But $hit, what do I know, I've only lived here for 20 plus years, and not been able to get off the Island mid-winter for days straight...or have fresh food delivered...or fuel...

Alas, as someone else has pointed out in regards to their own situation: a laughable supply of IMPs, no storage capacity for food stuff, and no CAF-held equipment for DOMOPs on PEI... There's a DOMOPs kit sea container in Sydney Cape Breton and another in NFLD somewhere...yet someone, when looking at "isolated areas" (isolatable?) didn't think PEI could be isolated and, ergo, was unworthy of a DOMOPs sea container...

So I do bristle somewhat at the comment. As well, if and when the call is made, Reservists will show up, regardless, as noted above, of their own situation, flooded basement, etc.. It's our community, and if it needs help, we'll be a part of it.
 

daftandbarmy

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blackberet17 said:
"Anywhere"? I can think of three places where PRes would be possibly faster getting to than Reg F, simply due to location location location, if the call were to be made, and it's a real DOMOPs scenario. Cape Breton NS; PEI; and NFLD. We all live in the communities where we train. We know the areas, we know who to call and what to call to get something done.

And let's say it is a perfect DOMOP scenario. PEI is cut off from the Mainland in the middle of winter. How long will it take for 4 AR (GS) to mobilize and get here from Gagetown should an RFA be submitted, when the bridge is out, the Northumberland Straight is frozen solid, and the airports are closed? Same for Cape Breton, with a closed causeway, etc.

But $hit, what do I know, I've only lived here for 20 plus years, and not been able to get off the Island mid-winter for days straight...or have fresh food delivered...or fuel...

Alas, as someone else has pointed out in regards to their own situation: a laughable supply of IMPs, no storage capacity for food stuff, and no CAF-held equipment for DOMOPs on PEI... There's a DOMOPs kit sea container in Sydney Cape Breton and another in NFLD somewhere...yet someone, when looking at "isolated areas" (isolatable?) didn't think PEI could be isolated and, ergo, was unworthy of a DOMOPs sea container...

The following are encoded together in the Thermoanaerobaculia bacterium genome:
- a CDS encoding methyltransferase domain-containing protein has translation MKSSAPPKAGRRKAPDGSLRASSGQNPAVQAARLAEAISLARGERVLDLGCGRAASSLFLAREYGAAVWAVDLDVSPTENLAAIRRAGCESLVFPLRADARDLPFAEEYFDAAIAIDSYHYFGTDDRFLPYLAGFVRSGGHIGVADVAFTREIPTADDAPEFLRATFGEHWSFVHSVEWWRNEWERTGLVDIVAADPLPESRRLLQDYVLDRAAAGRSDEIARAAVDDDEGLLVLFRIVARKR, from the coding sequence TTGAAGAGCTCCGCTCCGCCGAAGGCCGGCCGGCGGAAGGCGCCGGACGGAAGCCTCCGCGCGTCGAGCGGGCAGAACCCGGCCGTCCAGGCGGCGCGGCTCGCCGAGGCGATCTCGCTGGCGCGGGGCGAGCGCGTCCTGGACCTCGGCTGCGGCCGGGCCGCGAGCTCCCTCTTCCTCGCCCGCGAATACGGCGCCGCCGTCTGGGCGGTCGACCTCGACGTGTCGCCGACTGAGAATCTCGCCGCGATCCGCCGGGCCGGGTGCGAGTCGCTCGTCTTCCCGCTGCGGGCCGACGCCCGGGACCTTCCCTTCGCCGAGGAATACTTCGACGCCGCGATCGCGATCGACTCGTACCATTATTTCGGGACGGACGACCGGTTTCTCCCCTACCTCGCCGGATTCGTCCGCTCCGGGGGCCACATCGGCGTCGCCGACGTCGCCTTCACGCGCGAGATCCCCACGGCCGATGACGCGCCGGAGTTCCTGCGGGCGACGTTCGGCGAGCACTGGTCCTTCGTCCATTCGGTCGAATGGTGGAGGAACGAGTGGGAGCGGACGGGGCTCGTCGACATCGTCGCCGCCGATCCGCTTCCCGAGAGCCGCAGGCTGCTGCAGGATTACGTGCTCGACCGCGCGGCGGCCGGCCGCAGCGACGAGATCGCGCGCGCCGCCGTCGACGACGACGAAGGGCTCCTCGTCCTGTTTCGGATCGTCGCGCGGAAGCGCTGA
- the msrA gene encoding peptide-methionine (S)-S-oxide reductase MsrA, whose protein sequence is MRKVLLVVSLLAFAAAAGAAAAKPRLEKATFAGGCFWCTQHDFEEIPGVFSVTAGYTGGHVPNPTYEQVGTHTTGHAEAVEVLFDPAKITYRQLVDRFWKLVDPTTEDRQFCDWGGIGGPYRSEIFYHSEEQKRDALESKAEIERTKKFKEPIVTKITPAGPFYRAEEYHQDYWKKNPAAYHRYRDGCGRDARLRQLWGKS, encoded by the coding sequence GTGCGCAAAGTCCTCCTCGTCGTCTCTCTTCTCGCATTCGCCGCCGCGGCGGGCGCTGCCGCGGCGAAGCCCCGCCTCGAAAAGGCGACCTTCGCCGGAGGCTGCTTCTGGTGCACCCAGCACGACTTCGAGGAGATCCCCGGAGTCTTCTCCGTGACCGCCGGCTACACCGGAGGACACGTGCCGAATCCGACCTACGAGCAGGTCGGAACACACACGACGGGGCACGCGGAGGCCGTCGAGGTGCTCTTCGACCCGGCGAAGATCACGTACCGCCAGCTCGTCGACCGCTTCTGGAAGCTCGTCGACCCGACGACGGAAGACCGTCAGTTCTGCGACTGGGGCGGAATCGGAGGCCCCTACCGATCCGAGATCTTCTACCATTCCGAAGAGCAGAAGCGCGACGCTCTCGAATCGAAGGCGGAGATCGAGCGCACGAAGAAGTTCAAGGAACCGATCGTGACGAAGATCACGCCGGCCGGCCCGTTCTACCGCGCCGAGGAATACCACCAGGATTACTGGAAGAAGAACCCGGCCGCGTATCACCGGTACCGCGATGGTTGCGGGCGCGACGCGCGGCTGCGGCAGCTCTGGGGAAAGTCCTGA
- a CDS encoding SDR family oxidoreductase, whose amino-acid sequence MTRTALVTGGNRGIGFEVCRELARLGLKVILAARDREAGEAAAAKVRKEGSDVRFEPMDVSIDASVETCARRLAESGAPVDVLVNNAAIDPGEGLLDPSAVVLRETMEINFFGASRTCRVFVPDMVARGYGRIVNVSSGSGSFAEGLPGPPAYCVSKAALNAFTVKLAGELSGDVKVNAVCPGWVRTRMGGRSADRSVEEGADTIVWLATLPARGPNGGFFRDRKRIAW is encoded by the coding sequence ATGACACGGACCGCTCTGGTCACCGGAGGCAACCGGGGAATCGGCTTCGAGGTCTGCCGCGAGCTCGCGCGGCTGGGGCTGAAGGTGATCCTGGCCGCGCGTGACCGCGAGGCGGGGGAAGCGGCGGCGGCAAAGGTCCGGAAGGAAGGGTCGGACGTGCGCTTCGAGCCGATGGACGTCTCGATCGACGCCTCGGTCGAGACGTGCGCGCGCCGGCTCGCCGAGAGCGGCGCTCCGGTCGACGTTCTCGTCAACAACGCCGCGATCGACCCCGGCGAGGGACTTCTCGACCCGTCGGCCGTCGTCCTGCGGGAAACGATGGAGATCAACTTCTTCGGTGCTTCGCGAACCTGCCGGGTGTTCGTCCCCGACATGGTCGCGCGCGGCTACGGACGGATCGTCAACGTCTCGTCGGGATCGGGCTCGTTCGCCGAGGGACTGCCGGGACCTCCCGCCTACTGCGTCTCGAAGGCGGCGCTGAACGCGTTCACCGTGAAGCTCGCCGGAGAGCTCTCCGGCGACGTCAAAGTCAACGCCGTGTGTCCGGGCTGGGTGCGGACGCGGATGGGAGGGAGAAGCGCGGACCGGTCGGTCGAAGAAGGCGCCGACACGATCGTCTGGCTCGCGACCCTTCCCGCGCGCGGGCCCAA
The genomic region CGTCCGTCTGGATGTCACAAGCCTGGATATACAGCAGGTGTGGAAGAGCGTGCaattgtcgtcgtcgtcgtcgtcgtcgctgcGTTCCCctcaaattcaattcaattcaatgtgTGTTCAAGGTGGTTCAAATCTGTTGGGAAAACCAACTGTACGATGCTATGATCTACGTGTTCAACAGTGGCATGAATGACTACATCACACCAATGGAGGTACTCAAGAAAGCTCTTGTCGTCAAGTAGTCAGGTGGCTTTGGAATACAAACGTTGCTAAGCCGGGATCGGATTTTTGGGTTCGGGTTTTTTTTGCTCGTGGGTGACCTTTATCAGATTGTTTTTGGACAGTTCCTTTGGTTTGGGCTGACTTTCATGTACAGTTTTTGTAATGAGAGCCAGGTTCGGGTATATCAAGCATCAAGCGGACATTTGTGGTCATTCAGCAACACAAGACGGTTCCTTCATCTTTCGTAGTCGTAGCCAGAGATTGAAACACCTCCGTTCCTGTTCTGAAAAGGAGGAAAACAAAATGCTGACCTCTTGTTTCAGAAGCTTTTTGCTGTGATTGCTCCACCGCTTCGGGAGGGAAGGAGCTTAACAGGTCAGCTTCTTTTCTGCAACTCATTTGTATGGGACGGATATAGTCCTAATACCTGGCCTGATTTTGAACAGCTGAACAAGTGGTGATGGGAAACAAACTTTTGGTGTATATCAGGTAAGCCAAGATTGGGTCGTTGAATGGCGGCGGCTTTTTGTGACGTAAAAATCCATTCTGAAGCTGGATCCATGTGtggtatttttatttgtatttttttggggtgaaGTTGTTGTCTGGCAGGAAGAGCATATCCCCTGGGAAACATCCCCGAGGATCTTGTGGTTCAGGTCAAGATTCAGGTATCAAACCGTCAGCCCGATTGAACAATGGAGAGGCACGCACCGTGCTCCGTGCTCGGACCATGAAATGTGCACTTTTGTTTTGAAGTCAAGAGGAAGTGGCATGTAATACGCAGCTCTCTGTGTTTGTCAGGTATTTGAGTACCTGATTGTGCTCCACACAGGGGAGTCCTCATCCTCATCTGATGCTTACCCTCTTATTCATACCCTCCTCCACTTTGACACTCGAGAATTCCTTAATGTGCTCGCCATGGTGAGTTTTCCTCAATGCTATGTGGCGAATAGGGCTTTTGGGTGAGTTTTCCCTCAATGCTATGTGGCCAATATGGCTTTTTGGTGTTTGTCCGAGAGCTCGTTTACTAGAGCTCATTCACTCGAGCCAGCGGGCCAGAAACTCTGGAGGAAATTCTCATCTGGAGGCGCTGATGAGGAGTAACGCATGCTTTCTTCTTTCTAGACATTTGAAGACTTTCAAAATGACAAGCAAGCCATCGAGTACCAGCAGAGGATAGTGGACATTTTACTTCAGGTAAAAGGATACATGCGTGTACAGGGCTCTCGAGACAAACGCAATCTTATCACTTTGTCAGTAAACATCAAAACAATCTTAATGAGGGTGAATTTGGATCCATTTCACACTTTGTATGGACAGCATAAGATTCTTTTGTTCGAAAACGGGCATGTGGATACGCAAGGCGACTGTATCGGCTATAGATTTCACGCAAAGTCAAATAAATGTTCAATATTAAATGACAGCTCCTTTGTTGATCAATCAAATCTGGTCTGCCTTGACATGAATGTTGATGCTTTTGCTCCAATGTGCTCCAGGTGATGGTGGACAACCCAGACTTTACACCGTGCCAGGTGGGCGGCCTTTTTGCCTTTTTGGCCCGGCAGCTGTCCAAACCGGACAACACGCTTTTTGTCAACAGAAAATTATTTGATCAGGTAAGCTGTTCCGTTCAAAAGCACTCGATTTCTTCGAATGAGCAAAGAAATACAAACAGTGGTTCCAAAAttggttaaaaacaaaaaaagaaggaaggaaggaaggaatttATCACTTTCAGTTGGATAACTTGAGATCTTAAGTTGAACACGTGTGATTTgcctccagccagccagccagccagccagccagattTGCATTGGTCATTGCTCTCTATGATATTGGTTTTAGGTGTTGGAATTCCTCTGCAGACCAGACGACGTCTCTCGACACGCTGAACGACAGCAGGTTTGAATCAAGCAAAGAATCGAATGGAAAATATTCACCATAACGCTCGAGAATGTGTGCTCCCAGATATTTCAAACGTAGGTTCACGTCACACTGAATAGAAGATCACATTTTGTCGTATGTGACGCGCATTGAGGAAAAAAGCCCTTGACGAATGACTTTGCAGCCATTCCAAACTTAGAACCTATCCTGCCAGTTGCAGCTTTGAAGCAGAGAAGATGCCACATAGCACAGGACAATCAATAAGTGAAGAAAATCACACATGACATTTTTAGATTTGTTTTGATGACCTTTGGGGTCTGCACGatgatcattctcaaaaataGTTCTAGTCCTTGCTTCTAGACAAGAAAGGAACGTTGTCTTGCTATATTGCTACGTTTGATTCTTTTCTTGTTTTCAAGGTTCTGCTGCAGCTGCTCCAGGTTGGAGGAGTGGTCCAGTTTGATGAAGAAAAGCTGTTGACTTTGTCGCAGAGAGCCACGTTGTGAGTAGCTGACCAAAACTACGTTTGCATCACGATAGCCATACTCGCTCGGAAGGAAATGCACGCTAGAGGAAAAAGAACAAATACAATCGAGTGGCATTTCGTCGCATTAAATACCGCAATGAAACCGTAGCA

So I do bristle somewhat at the comment. As well, if and when the call is made, Reservists will show up, regardless, as noted above, of their own situation, flooded basement, etc.. It's our community, and if it needs help, we'll be a part of it.

During the famous 'Snowmageddon of 1996' we had at least 200 troops turn up at various armouries in Victoria.

Admittedly this was not a disastrous earthquake, but we were full on for a few days, and had zero Reg F augmentation except for a couple of guys who were home on leave and decided to join us to help out.

In addition to rescuing various shut ins, assisting the ambulances do their thing and ferrying hospital workers to and fro, this included shoveling snow off the CFB Esquimalt CANEX building, so it wouldn't cave in, while interested (Reg F) sailors looked on from the comfort of their accommodation blocks.
 

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daftandbarmy said:
During the famous 'Snowmageddon of 1996' we had at least 200 troops turn up at various armouries in Victoria.

Admittedly this was not a disastrous earthquake, but we were full on for a few days, and had zero Reg F augmentation except for a couple of guys who were home on leave and decided to join us to help out.

In addition to rescuing various shut ins, assisting the ambulances do their thing and ferrying hospital workers to and fro, this included shoveling snow off the CFB Esquimalt CANEX building, so it wouldn't cave in, while interested (Reg F) sailors looked on from the comfort of their accommodation blocks.

We had similar experiences in the 2013 floods.  We had a few travelling pers (RegF and PRes) join in with us to help out, but the two RegF organizations in the city  stayed out of the operation altogether.  One organization stayed home because their building was in the evacuation zone, and the other maintained their 9-5 routine.